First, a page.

* Note: Use of the ColdFusion-supplied Web Server and Database Server is optional. You may use any supported third-party products in their place.
Any current browser can be used for the Web User Environment.
You can purchase integrated Web Developer tools such as Macromedia Dreamweaver MX, or use separate page editors, FTP tools and Remote Access tools from several sources.
For our purposes, we will concentrate on installing ColdFusion MX as the Web Host portion of the Local IDE.
What is ColdFusion's role in a Local IDE? ColdFusion provides an equivalent of a complete Web Host environment on the local machine.
A CFMX Trial version is available from Macromedia at no charge. Actually, the Trial version is a full-feature ColdFusion MX package that runs for 60 days. After 60 days, you can activate a production system by purchasing and entering a serial number. If you do not "activate" the system, it reverts to Developer mode where it supports access from a single web IP address only. Thus, the system can be used for development, but cannot be deployed as a Web host.
CFMX runs on several platforms, alas, Mac OS X isn't among those available. However, CFMX is written in Java. In theory, it should run on any platform, which supports the required Java system. Every Mac OS X release includes the requisite Java system.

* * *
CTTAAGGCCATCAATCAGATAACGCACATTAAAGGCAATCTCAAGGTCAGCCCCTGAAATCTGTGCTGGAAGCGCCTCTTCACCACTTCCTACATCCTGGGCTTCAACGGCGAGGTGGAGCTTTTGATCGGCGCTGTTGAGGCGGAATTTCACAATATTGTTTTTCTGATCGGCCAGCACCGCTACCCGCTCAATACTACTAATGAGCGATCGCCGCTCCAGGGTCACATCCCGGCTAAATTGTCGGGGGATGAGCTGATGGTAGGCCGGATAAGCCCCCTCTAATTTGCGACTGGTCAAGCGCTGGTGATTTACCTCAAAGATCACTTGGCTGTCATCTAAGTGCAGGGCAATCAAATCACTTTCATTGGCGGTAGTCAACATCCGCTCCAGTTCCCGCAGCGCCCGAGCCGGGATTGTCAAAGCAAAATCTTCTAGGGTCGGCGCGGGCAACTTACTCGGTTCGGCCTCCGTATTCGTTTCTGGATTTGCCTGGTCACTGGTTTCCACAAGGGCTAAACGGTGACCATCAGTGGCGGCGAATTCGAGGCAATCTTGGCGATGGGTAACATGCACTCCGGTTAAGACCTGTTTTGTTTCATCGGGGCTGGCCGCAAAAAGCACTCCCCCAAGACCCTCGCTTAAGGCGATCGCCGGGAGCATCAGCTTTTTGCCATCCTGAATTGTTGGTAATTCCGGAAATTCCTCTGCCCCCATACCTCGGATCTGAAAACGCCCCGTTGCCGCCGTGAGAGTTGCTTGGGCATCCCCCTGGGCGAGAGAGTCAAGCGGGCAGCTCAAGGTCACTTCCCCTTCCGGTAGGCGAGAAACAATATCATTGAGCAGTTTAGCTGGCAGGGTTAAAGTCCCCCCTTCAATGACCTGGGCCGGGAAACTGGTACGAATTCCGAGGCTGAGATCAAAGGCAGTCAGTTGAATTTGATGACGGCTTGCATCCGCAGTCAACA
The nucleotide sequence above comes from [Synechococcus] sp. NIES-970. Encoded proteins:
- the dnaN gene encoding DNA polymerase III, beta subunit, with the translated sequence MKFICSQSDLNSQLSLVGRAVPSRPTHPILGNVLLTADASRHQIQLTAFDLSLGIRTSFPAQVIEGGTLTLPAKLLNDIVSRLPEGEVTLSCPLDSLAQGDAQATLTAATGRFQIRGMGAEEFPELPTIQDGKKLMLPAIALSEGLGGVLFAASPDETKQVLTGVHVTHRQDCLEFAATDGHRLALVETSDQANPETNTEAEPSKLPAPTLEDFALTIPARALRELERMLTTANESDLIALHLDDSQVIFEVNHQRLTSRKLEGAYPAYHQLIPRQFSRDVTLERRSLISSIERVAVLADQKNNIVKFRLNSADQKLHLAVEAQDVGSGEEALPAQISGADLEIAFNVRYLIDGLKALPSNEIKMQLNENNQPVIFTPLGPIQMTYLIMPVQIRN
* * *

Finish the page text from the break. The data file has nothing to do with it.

This leaves us three choices:
The first option does not meet our objective to run ColdFusion MX on OS X. While emulation is possible, it's less than ideal for serious development. Our goal is to get a ColdFusion development environment running native on Mac OS X.
In the next article, we'll explore how to install CFMX on a supported platform that can be emulated on Max OS X. Later, we'll port this emulated installation to native Mac OS X. We will use Virtual PC (VPC) from Connectix for emulation. VPC provides the Mac OS X user with the capability to emulate a PC, and run many of the popular PC operating systems (OS's). There's a price for VPC, but it is one that most Mac Web developers have already justified with the need to test their Web sites with browsers running on Mac, Windows, and Linux/Unix machines.
CFMX is currently available for Windows, Linux, Solaris, and HP-Unix. Of these three, VPC provides emulation for Windows and Linux. You could install ColdFusion MX for either or both. We'll install the Linux version of ColdFusion MX -- Linux and Mac OS X have common ancestors (it will be easier to port to OS X).
What we will need:
It may take you several days to gather the above components. This is a convenient place to pause and catch our breath for the job ahead. In the next article, we'll go through the detail steps to install and configure Linux on VPC. Then we will install and configure ColdFusion MX Linux in preparation for our port to Mac OS X.
Dick Applebaum has been doing Web development since 1997, primarily with ColdFusion -- including his latest challenge to port ColdFusion MX to Mac OS X.